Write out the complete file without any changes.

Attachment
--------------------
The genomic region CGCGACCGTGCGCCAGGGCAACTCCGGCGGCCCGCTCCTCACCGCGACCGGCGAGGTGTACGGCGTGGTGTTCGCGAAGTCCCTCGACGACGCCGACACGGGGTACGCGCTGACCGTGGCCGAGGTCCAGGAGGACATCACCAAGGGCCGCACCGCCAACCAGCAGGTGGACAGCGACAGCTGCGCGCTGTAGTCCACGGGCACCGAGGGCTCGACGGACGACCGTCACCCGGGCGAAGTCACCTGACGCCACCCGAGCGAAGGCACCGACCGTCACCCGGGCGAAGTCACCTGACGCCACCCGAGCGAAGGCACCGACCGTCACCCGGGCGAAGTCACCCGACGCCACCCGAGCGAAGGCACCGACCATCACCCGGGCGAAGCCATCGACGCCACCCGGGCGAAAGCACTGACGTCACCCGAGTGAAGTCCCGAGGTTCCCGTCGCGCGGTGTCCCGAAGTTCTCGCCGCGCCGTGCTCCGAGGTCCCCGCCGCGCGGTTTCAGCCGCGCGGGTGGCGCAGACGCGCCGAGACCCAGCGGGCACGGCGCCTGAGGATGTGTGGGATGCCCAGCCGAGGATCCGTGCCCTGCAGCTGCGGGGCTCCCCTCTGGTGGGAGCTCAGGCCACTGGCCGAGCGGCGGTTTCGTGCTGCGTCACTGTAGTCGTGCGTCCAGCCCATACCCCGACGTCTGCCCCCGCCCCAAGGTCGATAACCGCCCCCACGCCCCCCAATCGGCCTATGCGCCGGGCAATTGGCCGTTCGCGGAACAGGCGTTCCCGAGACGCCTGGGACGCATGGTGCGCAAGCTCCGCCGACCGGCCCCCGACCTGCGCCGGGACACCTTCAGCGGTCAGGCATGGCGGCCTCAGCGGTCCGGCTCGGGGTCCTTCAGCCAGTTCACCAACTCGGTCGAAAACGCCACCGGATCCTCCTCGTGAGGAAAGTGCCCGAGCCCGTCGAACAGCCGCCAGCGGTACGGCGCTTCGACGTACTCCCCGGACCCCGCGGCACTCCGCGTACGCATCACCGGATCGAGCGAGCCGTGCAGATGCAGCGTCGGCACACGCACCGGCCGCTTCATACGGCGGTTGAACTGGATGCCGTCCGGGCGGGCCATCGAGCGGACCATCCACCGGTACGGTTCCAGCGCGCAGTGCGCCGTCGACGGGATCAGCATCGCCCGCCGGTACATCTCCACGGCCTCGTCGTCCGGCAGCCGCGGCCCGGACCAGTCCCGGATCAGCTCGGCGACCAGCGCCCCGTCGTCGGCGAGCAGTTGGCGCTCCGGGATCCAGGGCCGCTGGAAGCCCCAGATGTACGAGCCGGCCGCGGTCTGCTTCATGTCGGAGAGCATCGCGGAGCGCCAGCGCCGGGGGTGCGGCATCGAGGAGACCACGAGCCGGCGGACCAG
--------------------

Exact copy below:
The genomic region CGCGACCGTGCGCCAGGGCAACTCCGGCGGCCCGCTCCTCACCGCGACCGGCGAGGTGTACGGCGTGGTGTTCGCGAAGTCCCTCGACGACGCCGACACGGGGTACGCGCTGACCGTGGCCGAGGTCCAGGAGGACATCACCAAGGGCCGCACCGCCAACCAGCAGGTGGACAGCGACAGCTGCGCGCTGTAGTCCACGGGCACCGAGGGCTCGACGGACGACCGTCACCCGGGCGAAGTCACCTGACGCCACCCGAGCGAAGGCACCGACCGTCACCCGGGCGAAGTCACCTGACGCCACCCGAGCGAAGGCACCGACCGTCACCCGGGCGAAGTCACCCGACGCCACCCGAGCGAAGGCACCGACCATCACCCGGGCGAAGCCATCGACGCCACCCGGGCGAAAGCACTGACGTCACCCGAGTGAAGTCCCGAGGTTCCCGTCGCGCGGTGTCCCGAAGTTCTCGCCGCGCCGTGCTCCGAGGTCCCCGCCGCGCGGTTTCAGCCGCGCGGGTGGCGCAGACGCGCCGAGACCCAGCGGGCACGGCGCCTGAGGATGTGTGGGATGCCCAGCCGAGGATCCGTGCCCTGCAGCTGCGGGGCTCCCCTCTGGTGGGAGCTCAGGCCACTGGCCGAGCGGCGGTTTCGTGCTGCGTCACTGTAGTCGTGCGTCCAGCCCATACCCCGACGTCTGCCCCCGCCCCAAGGTCGATAACCGCCCCCACGCCCCCCAATCGGCCTATGCGCCGGGCAATTGGCCGTTCGCGGAACAGGCGTTCCCGAGACGCCTGGGACGCATGGTGCGCAAGCTCCGCCGACCGGCCCCCGACCTGCGCCGGGACACCTTCAGCGGTCAGGCATGGCGGCCTCAGCGGTCCGGCTCGGGGTCCTTCAGCCAGTTCACCAACTCGGTCGAAAACGCCACCGGATCCTCCTCGTGAGGAAAGTGCCCGAGCCCGTCGAACAGCCGCCAGCGGTACGGCGCTTCGACGTACTCCCCGGACCCCGCGGCACTCCGCGTACGCATCACCGGATCGAGCGAGCCGTGCAGATGCAGCGTCGGCACACGCACCGGCCGCTTCATACGGCGGTTGAACTGGATGCCGTCCGGGCGGGCCATCGAGCGGACCATCCACCGGTACGGTTCCAGCGCGCAGTGCGCCGTCGACGGGATCAGCATCGCCCGCCGGTACATCTCCACGGCCTCGTCGTCCGGCAGCCGCGGCCCGGACCAGTCCCGGATCAGCTCGGCGACCAGCGCCCCGTCGTCGGCGAGCAGTTGGCGCTCCGGGATCCAGGGCCGCTGGAAGCCCCAGATGTACGAGCCGGCCGCGGTCTGCTTCATGTCGGAGAGCATCGCGGAGCGCCAGCGCCGGGGGTGCGGCATCGAGGAGACCACGAGCCGGCGGACCAG